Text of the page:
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By ch_egor, 6 years ago, translation, (Developing — vintage_Vlad_Makeev, ch_egor, V--o_o--V, demon1999)

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(Developing — cdkrot, ch_egor) Tutorial of Codeforces Round 466 (Div. 2)  Comments (21)
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 » Thanks for the editorial !
 » For Problem F,cant we make p = sqrt(n) and get the complexity as n*root(n)?Or did I misunderstood something?
•  » » Complexity is for movement of , and for movement of . If you choose you got .
•  » » » 6 years ago, # ^ | ← Rev. 2 →   My badThanks for the reply
•  » » » 6 years ago, # ^ | ← Rev. 3 →   I'm having trouble understanding how those complexities are derived. Can you explain it in more detail? Thanks!Edit: figured it out.There are O(N^2/P^2) blocks, each with O(P^2/N) elements. Left pointer: For each block with O(P^2/N) elements, it takes O(P) to go from one element to the next. So the complexity for processing each block is O(P^3/N), and the complexity of processing every block is O(P^3/N) * O(N^2/P^2) = O(NP).Right pointer: For each of O(N^2/P^2) blocks, the right pointer moves O(N) times. The total number of times the right pointer moves is O(N^3/P^2).We can find the minimum complexity by setting the left and right pointers complexity equal. So NP = N^3/P^2, which gives P = N^(2/3). So the total complexity for both movements is O(N^(5/3)).
 » plz explainn>=k part in problem c
•  » » extract prefix of length k and find the next string lexicographically.
 » In 5th problem it should be multiset and not set as there could be equal values.
 » 6 years ago, # | ← Rev. 3 →   can someone tell me problem in this 35727835 __ __fixed now
•  » » 6 years ago, # ^ | ← Rev. 4 →   gotem. boyzdebug urself
 » The explanation for D kinda seems more complicated than it needs to be. I mean... the problem gives you three cases.First case allows you to change a 1 to a 0 if some condition happens. Second case allows you to change a 0 to a 1 if some condition happens. Third case allows you to keep the current digit (with no condition).Therefore, to solve, if the current digit was changed from a 1 to a 0, apply the restrictions for case 1; if it was changed from a 0 to a 1, apply restrictions for case 2. Else, no restrictions need to be applied.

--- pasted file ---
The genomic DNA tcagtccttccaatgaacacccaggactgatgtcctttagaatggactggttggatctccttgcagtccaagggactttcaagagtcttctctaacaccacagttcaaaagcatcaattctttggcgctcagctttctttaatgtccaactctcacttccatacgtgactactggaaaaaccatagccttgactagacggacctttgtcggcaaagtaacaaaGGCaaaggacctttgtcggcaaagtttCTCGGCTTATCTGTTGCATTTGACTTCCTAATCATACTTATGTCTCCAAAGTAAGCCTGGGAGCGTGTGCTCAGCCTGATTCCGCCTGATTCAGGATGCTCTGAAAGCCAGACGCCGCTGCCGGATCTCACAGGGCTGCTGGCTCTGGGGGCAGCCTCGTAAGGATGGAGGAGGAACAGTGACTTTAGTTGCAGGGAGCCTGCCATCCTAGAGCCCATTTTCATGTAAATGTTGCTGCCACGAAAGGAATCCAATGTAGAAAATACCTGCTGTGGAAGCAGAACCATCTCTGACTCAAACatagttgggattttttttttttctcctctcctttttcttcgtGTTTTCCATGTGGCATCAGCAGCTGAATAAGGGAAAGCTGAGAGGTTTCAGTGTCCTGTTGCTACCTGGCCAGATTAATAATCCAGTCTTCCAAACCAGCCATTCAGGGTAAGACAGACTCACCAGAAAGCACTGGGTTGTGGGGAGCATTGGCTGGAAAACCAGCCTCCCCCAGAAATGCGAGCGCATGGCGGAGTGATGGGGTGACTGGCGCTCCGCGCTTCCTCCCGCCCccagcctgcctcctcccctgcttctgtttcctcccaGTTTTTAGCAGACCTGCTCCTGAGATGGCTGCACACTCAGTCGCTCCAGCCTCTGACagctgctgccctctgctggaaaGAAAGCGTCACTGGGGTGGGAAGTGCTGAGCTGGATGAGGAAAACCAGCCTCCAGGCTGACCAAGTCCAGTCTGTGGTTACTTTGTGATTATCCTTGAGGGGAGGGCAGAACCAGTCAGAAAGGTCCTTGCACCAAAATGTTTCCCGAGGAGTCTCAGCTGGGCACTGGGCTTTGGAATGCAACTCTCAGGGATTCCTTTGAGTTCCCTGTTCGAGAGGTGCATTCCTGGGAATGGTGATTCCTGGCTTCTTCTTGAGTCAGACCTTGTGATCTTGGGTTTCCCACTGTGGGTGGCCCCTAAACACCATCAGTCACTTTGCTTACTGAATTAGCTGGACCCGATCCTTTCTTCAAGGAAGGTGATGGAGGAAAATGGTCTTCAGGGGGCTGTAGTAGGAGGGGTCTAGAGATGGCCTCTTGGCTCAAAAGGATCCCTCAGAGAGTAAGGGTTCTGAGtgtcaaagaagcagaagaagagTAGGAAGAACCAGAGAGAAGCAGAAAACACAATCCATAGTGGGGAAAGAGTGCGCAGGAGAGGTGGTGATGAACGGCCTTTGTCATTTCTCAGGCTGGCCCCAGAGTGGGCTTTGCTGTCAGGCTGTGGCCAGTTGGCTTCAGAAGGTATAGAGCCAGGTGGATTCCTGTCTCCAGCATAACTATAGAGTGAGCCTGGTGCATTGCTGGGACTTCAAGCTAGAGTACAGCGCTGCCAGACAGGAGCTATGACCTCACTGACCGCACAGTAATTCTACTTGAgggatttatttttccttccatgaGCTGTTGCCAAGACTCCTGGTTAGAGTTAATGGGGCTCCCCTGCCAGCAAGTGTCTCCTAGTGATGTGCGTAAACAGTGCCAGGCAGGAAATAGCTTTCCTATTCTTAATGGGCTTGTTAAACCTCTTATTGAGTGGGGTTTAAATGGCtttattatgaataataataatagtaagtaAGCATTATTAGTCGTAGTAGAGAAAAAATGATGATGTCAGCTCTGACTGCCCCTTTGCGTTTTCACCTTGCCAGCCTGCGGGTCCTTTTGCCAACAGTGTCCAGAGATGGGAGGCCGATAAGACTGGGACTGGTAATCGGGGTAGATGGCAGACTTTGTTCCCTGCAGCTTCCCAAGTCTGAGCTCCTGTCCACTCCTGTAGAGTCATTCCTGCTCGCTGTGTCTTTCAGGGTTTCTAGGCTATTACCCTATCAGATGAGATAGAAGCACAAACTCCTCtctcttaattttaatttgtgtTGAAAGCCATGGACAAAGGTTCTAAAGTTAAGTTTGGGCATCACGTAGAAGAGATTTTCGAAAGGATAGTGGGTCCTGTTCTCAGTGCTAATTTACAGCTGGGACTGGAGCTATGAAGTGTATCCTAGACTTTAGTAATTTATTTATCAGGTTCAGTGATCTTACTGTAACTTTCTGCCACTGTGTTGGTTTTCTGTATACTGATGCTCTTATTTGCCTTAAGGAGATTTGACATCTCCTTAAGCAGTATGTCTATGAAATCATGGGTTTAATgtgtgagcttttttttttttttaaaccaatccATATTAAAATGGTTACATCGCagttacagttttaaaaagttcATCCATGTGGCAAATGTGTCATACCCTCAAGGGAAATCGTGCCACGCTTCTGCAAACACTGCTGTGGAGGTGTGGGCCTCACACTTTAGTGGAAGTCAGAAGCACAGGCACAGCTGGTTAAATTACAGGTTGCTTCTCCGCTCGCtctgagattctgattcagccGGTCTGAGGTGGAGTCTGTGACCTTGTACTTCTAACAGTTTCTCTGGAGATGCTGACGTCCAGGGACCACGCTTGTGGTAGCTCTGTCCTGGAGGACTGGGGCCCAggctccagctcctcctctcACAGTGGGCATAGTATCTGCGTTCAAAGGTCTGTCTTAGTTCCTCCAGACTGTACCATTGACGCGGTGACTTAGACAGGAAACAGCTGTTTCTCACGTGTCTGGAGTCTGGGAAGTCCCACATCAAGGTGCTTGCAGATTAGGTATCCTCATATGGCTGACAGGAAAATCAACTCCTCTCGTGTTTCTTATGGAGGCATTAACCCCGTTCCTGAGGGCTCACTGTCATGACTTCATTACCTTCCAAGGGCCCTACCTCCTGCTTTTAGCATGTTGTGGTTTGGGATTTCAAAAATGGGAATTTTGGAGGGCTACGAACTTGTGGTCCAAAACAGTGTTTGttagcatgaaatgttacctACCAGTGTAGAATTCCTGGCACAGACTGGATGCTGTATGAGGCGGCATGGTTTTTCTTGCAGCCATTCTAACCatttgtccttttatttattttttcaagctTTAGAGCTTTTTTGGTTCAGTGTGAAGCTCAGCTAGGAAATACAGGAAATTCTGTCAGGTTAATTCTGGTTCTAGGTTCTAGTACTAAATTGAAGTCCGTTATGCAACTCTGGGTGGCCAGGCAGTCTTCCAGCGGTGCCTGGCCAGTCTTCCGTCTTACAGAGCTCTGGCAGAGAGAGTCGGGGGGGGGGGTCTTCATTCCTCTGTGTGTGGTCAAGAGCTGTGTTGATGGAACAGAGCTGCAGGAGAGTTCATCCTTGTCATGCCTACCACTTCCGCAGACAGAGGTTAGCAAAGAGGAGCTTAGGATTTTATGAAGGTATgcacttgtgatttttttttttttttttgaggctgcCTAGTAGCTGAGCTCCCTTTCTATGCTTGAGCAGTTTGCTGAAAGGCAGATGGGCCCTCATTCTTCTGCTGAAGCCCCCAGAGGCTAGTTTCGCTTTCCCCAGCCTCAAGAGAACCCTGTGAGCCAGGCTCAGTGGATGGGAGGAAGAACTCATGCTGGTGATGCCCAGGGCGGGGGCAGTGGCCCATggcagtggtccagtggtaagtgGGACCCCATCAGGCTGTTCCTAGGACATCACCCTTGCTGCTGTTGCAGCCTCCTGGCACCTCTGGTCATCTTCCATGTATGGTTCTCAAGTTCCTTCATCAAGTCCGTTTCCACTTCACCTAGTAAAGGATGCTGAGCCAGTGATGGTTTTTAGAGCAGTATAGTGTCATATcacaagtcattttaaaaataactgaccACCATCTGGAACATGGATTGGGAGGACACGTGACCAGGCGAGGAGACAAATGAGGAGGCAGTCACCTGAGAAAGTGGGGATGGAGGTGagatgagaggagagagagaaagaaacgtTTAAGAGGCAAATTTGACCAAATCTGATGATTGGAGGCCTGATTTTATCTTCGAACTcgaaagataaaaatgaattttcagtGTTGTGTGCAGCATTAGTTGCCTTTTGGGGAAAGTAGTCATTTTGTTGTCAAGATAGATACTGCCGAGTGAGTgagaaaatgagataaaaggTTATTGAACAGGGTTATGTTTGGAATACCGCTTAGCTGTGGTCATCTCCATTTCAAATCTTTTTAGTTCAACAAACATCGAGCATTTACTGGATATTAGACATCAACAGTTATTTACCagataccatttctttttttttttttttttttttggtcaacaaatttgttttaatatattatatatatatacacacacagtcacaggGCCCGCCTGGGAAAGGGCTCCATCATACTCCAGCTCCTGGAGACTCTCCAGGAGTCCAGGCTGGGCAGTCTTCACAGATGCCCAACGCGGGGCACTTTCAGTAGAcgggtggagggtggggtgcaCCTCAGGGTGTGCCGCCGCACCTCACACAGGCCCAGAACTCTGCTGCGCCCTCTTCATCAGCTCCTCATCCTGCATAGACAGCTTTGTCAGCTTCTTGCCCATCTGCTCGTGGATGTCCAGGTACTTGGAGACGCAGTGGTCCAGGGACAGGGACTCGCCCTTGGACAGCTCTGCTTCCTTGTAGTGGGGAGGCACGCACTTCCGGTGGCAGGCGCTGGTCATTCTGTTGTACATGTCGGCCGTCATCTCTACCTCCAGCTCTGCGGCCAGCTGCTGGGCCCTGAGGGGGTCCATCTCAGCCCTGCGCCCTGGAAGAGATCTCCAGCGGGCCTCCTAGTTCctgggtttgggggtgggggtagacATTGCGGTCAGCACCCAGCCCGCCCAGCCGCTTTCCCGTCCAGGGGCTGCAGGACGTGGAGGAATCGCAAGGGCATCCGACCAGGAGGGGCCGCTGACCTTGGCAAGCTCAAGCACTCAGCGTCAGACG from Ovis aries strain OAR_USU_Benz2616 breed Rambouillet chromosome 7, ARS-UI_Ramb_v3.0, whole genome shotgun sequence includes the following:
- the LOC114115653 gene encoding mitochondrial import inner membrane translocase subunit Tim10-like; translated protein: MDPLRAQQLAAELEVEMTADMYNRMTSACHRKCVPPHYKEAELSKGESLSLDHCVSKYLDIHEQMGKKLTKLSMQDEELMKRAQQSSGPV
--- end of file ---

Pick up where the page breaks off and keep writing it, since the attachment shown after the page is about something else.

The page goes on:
•  » » All cases here are just for prove that we haven't other cases. It's obvious that we don't need upper bound for and lower bound for .
 » For multiset in E do we maintain a rolling sum. When inserting in multiset we add it to that sum and while removing ( if the size of multiset exceeds the required (i-j+1)/c elements ) we subtract. And final is sum of i-j+1 elements minus the rolling sum we maintained? Or we have to do something else?
•  » » I don't get why you even need a rolling sum
•  » » » 'storing sum of minimums in some structure like std::multiset.'I did not understand this line in the editorial.
•  » » » » 6 years ago, # ^ | ← Rev. 2 →   So i also struggled with this line for some time. And here is what i figured:you'll need four things: a tree-multiset (multiset< int > ms), an integer containing sum (int sum), an integer with the greatest element in the multiset to be contained in the sum (the greatest summant; int geis) and an integer counting summants equal to geis in the sum (int nog).Firstly we set: ms = empty multiset, sum = geis = nog = 0; Only when ms.size() == c we reassign sum and geis with the first smallest number in ms: sum = geis = *(ms.begin()); nog = 1;Now, when you insert an element (int el) to ms you need to update sum and geis values only when ms.size() > c. If el < geis: sum += el; sum -= geis; //we replace geis as a summant with el in sum. if (nog == 1){ geis = *(ms.lower_bound(geis)--); // we find the first "old" geis position in ms and get value of previous element - this is our "new" greatest summant nog = ms.count(geis); } else { nog--; }  If number of summants increase (ms.size() % c == 0) we add to the sum next value not less than geis: int geis_count = ms.count(geis); if (geis_count > nog){ nog++; } else { nog = 1; geis = *(ms.upper_bound(geis)); } sum += geis; Please note, that each update requires O(1) searches (or other operations with the same complexity) in a tree-multiset of size O(n), thus requiring O(log n) time for each insert, O(n log n) time for each i in the main for loop and finally O(n**2 log n) for the solution.
 » For problem F: sorry, I don't understand why we should change t to one in O(1) time. And does it means that we should let r be the sequence of {r1, r1 + s, r1 + 2s, ...}(s = n2 / P2) and let l and t be different number in n as step of P so there may be O(n5 / 3 × n2 / 3) different movement.
•  » » I think it's supposed to say that you can change t by one in O(1) time, i.e. go from t to t + 1 or t - 1 as necessary. What you do is sort the queries as described and answer them using Mo's Algorithm.
 » In editorial of F, how it's ensured after sorting that 1st type queries are calculated after the intended number of 2nd type queries for ex. lets say P = 10 so for number of change queries from 1 to 9 will fall together and there might be wrong ordering in processing them.
 » Anyone have any idea why Problem D is tagged as Binary Search / Implementation? It seems more like a Greedy solution to me.
•  » » You can binary search for l and r. The idea is simple: just check if the conditions are satisfied at the points where we have "00001" or "11110" (because these are the ones which matter) for l and r separately (while doing the binary search). Since the answer is guaranteed to exist, you can find it by binary search too.